60 relations: Andrew Soltis, Arthur Bisguier, Bishop (chess), Bobby Fischer, Candidates Tournament, Castling, Checkmate, Chess, Chess Olympiad, Chess opening, Chess Review, Chess title, Chessgames.com, Collier's Encyclopedia, Donald Byrne, Dublin, E. P. Dutton, Encyclopaedia of Chess Openings, Everyman Chess, Fianchetto, FIDE titles, Graham Burgess, Grandmaster (chess), Grünfeld Defence, Hans Kmoch, Hypermodernism (chess), Immortal Game, James Eade, John Emms (chess player), John Nunn, Jonathan Rowson, Kevin O'Connell (chess player), King's Indian Defence, List of books and documentaries by or about Bobby Fischer, List of chess games, Marshall Chess Club, My Great Predecessors, New York City, Pal Benko, Paul Morphy, Pawn (chess), Pawn structure, Pin (chess), Pure mate, Queen (chess), Queen sacrifice, Robert Wade (chess player), Rook (chess), Sacrifice (chess), Smothered mate, ..., Tempo (chess), Tie-breaking in Swiss-system tournaments, Tim Krabbé, Transposition (chess), U.S. Chess Championship, U.S. Open Chess Championship, Vintage Books, White and Black in chess, Windmill (chess), World Chess Championship 1972. Expand index (10 more) » « Shrink index
Andrew Eden Soltis (born May 28, 1947 in Hazleton, Pennsylvania) is an American chess grandmaster, author and columnist.
Arthur Bernard Bisguier (October 8, 1929April 5, 2017) was an American chess grandmaster, chess promoter, and writer.
A bishop (♗,♝) is a piece in the board game of chess.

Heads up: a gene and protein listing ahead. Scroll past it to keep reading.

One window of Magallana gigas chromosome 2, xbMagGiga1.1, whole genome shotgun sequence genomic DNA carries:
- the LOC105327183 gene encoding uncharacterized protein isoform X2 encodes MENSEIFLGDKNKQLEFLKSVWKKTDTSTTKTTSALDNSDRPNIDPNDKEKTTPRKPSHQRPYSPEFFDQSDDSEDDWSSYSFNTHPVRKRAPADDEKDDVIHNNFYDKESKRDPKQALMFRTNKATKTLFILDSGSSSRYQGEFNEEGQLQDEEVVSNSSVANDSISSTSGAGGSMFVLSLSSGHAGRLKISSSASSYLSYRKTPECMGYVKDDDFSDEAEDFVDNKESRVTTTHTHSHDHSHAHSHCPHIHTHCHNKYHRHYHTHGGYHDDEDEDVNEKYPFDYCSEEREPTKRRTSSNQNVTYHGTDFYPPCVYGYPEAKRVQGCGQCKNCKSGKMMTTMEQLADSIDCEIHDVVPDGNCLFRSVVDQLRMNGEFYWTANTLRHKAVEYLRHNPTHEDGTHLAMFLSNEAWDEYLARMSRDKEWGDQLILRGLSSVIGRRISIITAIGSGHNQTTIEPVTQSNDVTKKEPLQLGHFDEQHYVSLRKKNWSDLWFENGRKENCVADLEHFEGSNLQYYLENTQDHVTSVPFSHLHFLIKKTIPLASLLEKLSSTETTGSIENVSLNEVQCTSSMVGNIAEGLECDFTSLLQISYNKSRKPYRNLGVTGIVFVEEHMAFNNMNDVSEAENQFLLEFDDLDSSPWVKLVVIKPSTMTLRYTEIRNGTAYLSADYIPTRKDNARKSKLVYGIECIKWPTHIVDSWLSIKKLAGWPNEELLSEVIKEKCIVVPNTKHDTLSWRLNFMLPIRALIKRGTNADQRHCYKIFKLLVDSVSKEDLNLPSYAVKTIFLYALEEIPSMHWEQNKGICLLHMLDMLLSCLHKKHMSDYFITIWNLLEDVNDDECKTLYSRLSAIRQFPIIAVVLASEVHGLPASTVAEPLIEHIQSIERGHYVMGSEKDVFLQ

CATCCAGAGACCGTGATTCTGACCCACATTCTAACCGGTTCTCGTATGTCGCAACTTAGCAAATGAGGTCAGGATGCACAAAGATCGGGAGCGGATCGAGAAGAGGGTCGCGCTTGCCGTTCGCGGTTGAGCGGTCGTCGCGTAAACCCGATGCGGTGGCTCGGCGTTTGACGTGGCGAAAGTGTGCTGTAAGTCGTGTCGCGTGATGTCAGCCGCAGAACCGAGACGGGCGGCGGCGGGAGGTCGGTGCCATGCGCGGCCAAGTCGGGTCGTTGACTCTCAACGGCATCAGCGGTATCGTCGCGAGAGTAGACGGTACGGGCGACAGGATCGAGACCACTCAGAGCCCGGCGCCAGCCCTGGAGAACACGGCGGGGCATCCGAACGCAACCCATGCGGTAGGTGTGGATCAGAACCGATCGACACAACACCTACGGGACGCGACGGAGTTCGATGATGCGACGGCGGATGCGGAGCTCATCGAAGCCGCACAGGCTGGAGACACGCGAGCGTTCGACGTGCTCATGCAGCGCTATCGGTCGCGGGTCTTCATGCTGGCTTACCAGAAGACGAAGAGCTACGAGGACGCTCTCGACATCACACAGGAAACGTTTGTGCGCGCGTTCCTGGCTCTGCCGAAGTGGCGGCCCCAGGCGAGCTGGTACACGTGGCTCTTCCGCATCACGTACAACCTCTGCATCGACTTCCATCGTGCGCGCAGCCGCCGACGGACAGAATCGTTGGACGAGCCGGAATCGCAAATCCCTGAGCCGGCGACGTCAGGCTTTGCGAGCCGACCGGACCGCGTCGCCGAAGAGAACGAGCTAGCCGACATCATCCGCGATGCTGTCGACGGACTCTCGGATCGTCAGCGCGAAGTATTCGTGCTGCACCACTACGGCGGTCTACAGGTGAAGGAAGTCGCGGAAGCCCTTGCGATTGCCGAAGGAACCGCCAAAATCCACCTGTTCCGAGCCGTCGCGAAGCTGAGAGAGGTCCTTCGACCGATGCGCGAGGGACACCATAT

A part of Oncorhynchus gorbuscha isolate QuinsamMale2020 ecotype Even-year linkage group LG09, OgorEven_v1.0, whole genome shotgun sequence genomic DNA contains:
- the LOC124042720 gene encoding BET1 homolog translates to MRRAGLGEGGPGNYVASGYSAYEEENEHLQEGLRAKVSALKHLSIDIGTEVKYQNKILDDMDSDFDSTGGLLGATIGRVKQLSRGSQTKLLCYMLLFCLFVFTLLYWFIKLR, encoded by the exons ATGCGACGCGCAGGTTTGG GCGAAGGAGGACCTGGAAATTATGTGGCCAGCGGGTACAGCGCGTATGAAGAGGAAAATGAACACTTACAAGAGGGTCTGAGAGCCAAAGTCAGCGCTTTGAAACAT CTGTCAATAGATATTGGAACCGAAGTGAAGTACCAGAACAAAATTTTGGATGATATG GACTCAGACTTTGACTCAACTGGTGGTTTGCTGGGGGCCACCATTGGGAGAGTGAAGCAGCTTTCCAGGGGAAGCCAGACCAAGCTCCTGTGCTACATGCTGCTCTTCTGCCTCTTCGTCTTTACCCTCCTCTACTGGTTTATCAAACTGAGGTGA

Robert James Fischer (March 9, 1943January 17, 2008) was an American chess grandmaster and the eleventh World Chess Champion.
The Candidates Tournament is a chess tournament organized by FIDE, chess' international governing body, since 1950, as the final contest to determine the challenger for the World Chess Championship.
Castling is a move in the game of chess involving a player's king and either of the player's original rooks.
Checkmate (often shortened to mate) is a game position in chess and other chess-like games in which a player's king is in check (threatened with) and there is no way to remove the threat.
Chess is a two-player strategy board game played on a chessboard, a checkered gameboard with 64 squares arranged in an 8×8 grid.
The Chess Olympiad is a biennial chess tournament in which teams from all over the world compete.
A chess opening or simply an opening refers to the initial moves of a chess game.
Chess Review is a U.S. chess magazine that was published from January 1933 until October 1969 (Volume 37 Number 10).
A chess title is a title created by a chess governing body and bestowed upon players based on their performance and rank.
Chessgames.com is an Internet chess community with over 224,000 members.
Collier's Encyclopedia (full title: Collier's Encyclopedia with Bibliography and Index) was a United States-based general encyclopedia published by Crowell, Collier and Macmillan.
Donald Byrne (June 12, 1930 – April 8, 1976) was one of the strongest American chess players during the 1950s and 1960s.
Dublin is the capital of and largest city in Ireland.